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Groundhog Day (Special 15th Anniversary Edition) Print E-mail
Tuesday, 27 January 2009
Image“Groundhog Day” is one of those timeless comedy films.  There is really absolutely nothing wrong with it.  The story is entertaining.  The acting is superb.  Harold Ramis succeeds without a doubt in the creation of this film.  Hardcore critics I’m sure will find plenty of nuances to criticize.  However, as far as I am concerned, this film is perfect fun.

Bill Murray stars as Phil Connors, a self-absorbed weatherman for a Pittsburgh news channel.  Each year he journeys to Punxsutawney, Pennsylvania to cover the Groundhog’s festival.  Phil finds nothing interesting or fun about the festival, town or people.  He simply wants to get in and get out.  Cameraman Larry (Chris Elliot) is much more relaxed, but rather unsuccessful with the women.  New to the team is producer Rita (Andie MacDowell).  She is kind and warm-hearted and cannot understand Phil’s arrogance.

After covering the Groundhog’s festival, Phil and the team tried to head back to Pittsburgh.  However, the blizzard that wasn’t supposed to be, ends up forcing the roads closed.  They must return to the town of Punxsutawney.  And so it begins.  At 6 AM, Phil’s bed and breakfast alarm clock rings, playing the same song and talk show script as the day before, to Phil anyway.  To everyone else it is truly February 2nd.  Chalking it up to déjà vu, Phil goes about the day.  However, it happens again, and again, and again.  There is no end in sight for Phil and Groundhog’s day.

Phil starts his repetitive days throwing caution to the wind.  He eats whatever he wants, has sex with a different woman each night and steals money from an armored truck.  Once that wears thin on Phil, he turns his attention to Rita.  He spends countless days learning everything he can about her, ultimately to get her into bed.  After what seems like years of unsuccessful attempts, Phil turns his attention to suicide.  He attempts every way imaginable to kill himself. After suicide fails, Phil decides to make the best of his repetitive days.  He begins to better himself through learning a musical instrument and helping those in need.  Eventually everything works out for our beloved Phil.

Harold Ramis does a terrific writing and directing job with this film, unlike his later work on “Bedazzled.”  Bill Murray and Andie MacDowell are dynamite.  They play extremely well off of each other.

The video quality is a nice upgrade form the previously released standard DVD.  Still, the video is only as good as its source.  It is decent for a 1993 film.  However, it is plagued by problems, which are easily overlooked.  First and foremost, the image is haunted by source grain.  This was actually welcomed by me, especially after seeing so much digital noise reduction and edge enhancement being applied to recent Blu-ray releases.  The film has a very natural look.  There is very little in way of color saturation.  The black levels are stable, but the shadow delineation leaves something to be desired.  The overall image is very flat.  This is a better transfer than most films of its age.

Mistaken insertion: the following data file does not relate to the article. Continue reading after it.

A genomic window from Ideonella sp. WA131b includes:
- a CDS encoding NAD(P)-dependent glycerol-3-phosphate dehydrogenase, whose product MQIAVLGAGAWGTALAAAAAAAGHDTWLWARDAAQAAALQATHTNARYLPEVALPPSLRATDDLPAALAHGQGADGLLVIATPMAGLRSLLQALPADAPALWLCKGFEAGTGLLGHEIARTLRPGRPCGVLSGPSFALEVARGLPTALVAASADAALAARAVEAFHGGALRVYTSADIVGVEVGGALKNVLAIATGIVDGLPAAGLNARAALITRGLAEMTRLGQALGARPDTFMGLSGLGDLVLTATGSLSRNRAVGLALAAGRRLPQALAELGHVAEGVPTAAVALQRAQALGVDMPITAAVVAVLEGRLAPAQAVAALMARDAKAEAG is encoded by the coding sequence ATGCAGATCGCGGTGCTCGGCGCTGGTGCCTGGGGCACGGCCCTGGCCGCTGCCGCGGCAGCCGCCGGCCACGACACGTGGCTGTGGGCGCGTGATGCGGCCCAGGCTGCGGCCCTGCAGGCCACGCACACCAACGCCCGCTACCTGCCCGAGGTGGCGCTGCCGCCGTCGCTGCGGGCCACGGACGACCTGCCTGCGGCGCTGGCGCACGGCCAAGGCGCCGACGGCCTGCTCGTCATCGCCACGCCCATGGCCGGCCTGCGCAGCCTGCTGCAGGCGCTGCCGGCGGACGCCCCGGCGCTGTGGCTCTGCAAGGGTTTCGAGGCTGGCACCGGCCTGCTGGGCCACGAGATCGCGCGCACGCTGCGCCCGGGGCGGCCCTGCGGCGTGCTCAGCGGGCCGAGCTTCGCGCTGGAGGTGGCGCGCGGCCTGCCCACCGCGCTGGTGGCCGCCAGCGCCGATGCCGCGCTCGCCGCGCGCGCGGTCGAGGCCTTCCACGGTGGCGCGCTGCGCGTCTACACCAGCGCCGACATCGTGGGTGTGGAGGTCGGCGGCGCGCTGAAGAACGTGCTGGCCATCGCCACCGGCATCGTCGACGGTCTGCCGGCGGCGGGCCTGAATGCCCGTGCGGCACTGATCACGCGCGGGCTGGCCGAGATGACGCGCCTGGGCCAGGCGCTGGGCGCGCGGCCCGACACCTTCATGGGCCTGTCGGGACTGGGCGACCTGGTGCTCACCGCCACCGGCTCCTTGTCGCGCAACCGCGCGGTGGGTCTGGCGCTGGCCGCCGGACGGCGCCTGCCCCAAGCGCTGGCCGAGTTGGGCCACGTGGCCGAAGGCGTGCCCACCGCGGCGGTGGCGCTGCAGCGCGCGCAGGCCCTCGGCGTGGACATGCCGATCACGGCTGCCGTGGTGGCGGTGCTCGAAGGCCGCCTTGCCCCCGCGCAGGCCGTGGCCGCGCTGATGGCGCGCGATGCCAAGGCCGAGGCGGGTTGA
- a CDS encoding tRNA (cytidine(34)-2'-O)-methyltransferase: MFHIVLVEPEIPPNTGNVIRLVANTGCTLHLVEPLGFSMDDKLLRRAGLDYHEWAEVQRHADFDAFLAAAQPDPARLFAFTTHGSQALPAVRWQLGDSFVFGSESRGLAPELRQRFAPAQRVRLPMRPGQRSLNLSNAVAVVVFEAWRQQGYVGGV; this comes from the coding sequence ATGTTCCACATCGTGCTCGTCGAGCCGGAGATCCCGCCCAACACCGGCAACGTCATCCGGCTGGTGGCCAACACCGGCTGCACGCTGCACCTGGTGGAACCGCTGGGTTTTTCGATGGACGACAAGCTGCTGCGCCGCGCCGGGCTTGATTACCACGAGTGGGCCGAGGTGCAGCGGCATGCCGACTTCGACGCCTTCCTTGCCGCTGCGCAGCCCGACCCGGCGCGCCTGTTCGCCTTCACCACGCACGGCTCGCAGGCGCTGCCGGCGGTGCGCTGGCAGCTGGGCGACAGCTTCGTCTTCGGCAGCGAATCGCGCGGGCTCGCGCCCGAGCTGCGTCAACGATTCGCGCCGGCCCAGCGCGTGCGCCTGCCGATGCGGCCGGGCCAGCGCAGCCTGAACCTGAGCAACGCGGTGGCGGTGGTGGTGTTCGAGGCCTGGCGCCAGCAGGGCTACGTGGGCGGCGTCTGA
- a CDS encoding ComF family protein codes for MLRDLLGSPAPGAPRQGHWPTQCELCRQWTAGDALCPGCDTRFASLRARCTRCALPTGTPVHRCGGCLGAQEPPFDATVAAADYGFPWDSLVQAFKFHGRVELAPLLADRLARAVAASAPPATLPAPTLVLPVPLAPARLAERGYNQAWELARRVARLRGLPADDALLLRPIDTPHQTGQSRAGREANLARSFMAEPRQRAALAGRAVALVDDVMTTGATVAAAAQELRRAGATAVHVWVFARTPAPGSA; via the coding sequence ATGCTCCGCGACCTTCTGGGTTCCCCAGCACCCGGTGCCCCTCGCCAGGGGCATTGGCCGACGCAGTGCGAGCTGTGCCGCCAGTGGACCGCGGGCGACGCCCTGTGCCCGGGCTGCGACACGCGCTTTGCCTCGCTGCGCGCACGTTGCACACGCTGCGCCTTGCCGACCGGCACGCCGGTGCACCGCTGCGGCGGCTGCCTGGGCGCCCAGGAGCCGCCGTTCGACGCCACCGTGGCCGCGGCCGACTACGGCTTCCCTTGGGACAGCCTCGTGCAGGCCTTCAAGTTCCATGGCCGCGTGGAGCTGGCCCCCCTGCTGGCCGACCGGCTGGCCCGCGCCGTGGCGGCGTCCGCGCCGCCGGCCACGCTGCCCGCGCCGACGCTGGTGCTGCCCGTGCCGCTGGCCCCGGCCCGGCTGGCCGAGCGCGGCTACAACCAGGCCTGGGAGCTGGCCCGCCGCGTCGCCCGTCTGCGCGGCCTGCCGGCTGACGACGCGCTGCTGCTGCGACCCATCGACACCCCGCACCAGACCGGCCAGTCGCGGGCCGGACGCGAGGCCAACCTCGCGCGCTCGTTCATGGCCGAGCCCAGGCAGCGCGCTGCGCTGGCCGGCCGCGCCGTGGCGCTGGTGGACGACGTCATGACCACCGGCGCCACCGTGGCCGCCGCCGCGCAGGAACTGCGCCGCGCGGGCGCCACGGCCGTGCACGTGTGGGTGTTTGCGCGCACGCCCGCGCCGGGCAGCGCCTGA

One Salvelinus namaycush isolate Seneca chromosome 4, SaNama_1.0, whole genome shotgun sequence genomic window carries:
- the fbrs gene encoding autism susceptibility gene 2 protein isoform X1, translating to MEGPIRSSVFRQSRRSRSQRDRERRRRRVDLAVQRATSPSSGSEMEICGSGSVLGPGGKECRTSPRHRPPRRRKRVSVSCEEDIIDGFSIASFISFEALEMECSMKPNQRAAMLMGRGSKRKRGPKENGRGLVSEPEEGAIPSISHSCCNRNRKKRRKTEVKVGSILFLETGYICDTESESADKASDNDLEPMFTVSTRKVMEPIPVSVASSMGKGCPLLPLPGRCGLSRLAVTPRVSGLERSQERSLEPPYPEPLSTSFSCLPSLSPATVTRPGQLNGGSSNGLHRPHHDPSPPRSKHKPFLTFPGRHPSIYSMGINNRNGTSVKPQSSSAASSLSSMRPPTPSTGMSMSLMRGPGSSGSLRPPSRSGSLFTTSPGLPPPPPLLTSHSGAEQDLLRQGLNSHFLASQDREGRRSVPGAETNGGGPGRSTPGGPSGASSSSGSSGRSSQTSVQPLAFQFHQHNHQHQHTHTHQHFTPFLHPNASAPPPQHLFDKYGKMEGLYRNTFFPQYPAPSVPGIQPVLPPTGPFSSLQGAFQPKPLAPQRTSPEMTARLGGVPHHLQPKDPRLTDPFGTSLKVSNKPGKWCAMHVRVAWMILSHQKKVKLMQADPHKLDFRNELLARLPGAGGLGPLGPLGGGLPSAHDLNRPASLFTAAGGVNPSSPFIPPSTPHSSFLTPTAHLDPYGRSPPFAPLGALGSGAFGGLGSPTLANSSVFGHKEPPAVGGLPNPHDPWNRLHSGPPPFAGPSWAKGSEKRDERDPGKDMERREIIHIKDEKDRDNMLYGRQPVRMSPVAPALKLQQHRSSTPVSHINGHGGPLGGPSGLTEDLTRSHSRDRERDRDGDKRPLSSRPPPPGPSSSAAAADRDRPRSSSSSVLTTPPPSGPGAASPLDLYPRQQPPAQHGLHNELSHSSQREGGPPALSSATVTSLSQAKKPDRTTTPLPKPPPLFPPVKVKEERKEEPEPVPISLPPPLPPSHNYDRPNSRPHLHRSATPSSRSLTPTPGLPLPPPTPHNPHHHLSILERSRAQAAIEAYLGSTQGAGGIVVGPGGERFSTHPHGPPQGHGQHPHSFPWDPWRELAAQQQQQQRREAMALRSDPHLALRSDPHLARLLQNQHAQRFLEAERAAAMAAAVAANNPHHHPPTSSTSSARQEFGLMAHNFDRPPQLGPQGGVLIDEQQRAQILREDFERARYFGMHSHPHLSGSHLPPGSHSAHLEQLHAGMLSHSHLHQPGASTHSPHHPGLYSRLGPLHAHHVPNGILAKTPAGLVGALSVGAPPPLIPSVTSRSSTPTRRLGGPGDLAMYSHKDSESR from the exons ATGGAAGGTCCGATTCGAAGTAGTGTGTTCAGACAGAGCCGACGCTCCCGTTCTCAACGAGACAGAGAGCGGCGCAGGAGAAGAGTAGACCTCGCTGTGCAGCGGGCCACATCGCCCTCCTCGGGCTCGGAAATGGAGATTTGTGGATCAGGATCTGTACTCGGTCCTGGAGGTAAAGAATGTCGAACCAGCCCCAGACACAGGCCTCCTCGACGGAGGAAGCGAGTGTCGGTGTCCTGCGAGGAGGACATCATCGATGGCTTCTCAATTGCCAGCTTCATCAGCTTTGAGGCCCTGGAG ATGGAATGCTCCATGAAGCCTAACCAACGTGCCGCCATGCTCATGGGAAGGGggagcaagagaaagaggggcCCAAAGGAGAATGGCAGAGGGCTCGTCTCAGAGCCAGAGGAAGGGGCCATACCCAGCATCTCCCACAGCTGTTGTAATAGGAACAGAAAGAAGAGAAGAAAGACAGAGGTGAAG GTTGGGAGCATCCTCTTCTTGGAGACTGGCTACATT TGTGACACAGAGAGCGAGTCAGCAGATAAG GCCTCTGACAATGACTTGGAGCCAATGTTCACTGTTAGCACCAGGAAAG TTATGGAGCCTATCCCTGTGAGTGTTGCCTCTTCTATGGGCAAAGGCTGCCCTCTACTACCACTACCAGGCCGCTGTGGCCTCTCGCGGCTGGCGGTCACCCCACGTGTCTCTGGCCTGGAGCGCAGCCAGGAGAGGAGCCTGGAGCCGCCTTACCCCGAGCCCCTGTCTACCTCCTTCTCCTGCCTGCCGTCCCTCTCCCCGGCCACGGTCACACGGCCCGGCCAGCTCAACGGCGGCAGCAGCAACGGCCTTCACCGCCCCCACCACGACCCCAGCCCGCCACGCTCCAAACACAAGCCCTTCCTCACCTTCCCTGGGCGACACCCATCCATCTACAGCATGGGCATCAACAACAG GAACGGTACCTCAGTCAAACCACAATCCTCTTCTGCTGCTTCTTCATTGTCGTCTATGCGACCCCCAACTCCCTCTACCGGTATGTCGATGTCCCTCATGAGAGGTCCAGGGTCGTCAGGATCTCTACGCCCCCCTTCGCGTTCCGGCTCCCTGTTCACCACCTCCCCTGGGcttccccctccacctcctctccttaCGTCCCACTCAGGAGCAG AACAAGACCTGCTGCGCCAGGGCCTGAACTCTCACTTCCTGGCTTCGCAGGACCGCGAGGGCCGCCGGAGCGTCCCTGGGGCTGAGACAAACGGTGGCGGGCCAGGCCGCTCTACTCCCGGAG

The audio track is also decent for the age of the film.  The Blu-ray gives us a Dolby TrueHD 5.1 audio track.  As should be expected for the time period and type of film, there is not much in the way of surround presence.  About the only time that they are present is during the festival at Gobbler’s Knob.  There is some other ambience present in the rears at other points in the film.  The dialogue is intelligible and always audible.  It is anchored to the center channel.  The stereo field in the front is wide and quite inviting.  The LFE channel does have much to do, but it is present more than most romantic comedies.  The dynamic range is probably the best part of this high-resolution audio track.  The audio reaches nicely across the spectrum.  Not much in the way of an upgrade, but it is still a good representation of the original production audio and sound design.

Sony gives us a decent amount of bonus materials, all of which were present on previous SD DVD releases.  First there is an audio commentary with director Harold Ramis.  The commentary is somewhat disappointing.  The track became boring rather quickly.  There is not much to be gained from listening to this track.  Next, “The Weight of Time” is the primary featurette, which contains interviews with Ramis and cast members.  “Study of Groundhogs: A Real-life Look at Marmots” is a just what the title says, a look at the life of groundhogs.  Snooze.  Lastly, there are some deleted scenes and an alternate ending.  Exclusive to the Blu-ray is “Needle Nose Ned’s Picture In Picture” track.  Actor Stephen Tobolowsky hosts this track, which is more of a trivia track.  Finally, the disc is BD-Live enabled.

“Groundhog Day” is great fun and should most definitely be added to your collection.  The video and audio is nothing special, but will offer an upgrade over that old and dusty SD DVD copy.

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